The legitimacy of law and our commitment to uphold it hinge on our sense that the law and its execution are just. As John Hinderaker points out, concerns about the desert tortoise—the predicate for taking lawful action against Nevada ranchers under the Endangered Species Act (ESA)—turn out to be pretextual. The ideologues who run the government only want to enforce the ESA against a disfavored class, the ranchers. If you’re a well-connected Democrat who needs similar land for a solar project, the Obama administration will not only refrain from enforcing the ESA against you; it will transport the tortoises to the ranchers’ location in order to manufacture a better pretext for using the law to harass the ranchers.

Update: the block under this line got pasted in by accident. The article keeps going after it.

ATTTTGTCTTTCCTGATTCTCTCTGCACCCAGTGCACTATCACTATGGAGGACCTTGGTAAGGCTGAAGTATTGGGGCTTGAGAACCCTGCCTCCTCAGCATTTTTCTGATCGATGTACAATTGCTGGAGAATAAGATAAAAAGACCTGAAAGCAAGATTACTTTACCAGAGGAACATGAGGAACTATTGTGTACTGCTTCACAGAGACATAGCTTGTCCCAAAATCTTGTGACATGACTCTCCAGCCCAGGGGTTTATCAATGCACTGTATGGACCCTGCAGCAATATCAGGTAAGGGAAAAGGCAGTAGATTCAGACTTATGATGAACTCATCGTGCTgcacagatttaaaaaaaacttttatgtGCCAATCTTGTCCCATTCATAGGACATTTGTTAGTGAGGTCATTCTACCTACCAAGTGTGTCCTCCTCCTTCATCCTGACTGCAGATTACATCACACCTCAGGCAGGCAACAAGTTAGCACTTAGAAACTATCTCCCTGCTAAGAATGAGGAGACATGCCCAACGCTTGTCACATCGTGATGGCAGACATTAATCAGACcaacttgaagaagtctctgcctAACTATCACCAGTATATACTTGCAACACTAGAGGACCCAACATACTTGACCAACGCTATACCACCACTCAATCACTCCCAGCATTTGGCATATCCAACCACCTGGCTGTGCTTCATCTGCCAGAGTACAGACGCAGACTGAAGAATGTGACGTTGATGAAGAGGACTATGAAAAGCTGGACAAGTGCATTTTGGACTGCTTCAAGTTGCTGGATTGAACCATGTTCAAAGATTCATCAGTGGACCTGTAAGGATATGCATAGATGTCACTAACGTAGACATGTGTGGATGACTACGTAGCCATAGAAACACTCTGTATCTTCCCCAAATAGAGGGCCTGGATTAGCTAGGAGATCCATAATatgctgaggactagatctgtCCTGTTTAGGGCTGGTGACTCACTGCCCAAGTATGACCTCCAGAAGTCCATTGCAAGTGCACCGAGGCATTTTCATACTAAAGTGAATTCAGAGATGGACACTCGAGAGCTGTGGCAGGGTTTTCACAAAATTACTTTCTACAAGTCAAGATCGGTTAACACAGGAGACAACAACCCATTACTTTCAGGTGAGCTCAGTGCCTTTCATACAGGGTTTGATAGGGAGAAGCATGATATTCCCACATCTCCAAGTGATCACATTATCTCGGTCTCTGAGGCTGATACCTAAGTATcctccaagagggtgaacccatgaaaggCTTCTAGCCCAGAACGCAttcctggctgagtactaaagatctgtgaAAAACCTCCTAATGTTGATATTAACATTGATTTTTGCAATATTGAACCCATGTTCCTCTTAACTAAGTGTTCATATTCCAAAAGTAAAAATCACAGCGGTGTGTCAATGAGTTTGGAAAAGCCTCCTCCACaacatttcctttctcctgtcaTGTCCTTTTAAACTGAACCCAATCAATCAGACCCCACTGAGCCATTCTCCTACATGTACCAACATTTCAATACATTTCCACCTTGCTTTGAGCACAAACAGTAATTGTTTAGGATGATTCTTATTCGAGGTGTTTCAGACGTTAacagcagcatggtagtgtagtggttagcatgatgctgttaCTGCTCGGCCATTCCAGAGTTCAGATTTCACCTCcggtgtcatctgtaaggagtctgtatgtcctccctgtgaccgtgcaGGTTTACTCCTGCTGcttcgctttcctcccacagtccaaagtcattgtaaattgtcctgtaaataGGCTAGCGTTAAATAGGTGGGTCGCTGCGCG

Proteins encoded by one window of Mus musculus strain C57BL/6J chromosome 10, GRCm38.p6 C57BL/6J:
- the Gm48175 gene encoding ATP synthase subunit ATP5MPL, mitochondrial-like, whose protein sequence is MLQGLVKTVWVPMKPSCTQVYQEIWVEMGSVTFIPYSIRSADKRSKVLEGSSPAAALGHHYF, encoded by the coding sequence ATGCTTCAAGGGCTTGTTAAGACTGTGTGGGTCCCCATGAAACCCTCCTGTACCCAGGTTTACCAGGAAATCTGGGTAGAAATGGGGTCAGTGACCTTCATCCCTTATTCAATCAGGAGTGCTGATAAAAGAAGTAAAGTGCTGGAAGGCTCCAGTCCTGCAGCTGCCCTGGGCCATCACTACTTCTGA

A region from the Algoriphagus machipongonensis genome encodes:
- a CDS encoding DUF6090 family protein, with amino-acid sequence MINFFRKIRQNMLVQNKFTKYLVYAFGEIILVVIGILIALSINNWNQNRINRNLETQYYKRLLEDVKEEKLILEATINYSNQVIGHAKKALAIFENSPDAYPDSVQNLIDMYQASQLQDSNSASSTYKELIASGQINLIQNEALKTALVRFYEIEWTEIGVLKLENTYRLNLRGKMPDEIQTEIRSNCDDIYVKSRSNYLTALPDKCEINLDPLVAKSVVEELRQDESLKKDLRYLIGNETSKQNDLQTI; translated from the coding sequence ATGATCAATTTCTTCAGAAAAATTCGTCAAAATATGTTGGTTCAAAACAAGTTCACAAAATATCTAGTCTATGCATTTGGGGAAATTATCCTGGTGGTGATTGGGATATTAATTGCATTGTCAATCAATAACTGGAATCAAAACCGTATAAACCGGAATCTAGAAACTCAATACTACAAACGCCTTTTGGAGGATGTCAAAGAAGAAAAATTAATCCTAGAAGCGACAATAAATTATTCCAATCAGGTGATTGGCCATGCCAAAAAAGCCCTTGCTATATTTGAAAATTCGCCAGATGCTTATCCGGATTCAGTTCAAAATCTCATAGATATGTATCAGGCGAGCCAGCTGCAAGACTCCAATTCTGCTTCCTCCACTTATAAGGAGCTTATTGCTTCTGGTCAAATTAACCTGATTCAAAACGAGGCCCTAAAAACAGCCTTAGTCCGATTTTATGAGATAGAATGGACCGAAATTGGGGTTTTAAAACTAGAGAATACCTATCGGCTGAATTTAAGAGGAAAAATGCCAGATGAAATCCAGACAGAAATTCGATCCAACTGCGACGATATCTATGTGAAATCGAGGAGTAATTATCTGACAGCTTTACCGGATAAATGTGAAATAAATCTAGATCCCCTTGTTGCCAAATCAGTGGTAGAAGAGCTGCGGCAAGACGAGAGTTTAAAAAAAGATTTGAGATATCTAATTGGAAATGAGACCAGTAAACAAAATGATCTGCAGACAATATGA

When law becomes a politicized weapon rather than a reflection of society’s shared principles, one can no longer expect it to be revered in a manner befitting “political religion” [as Lincoln did]. And when the officials trusted to execute law faithfully violate laws regularly, they lose their presumption of legitimacy. Much of the public is not going to see the Feds versus Bundy as the Law versus the Outlaw; we are more apt to see it as the Bully versus the Small Fry.

When The Rule Of Law is repeatedly violated by any government, said government looses it’s Legitimacy, and it becomes the Right and Duty of the People who consecrated that government to resist it, and either alter it or abolish it.

I will disagree with Mr. McCarthy on one thing: we are in a situation right now where The Law has declared us Outlaws and, therefore, we should embrace the derogatory term and wear it proudly, as Jeff Goldstein has advised.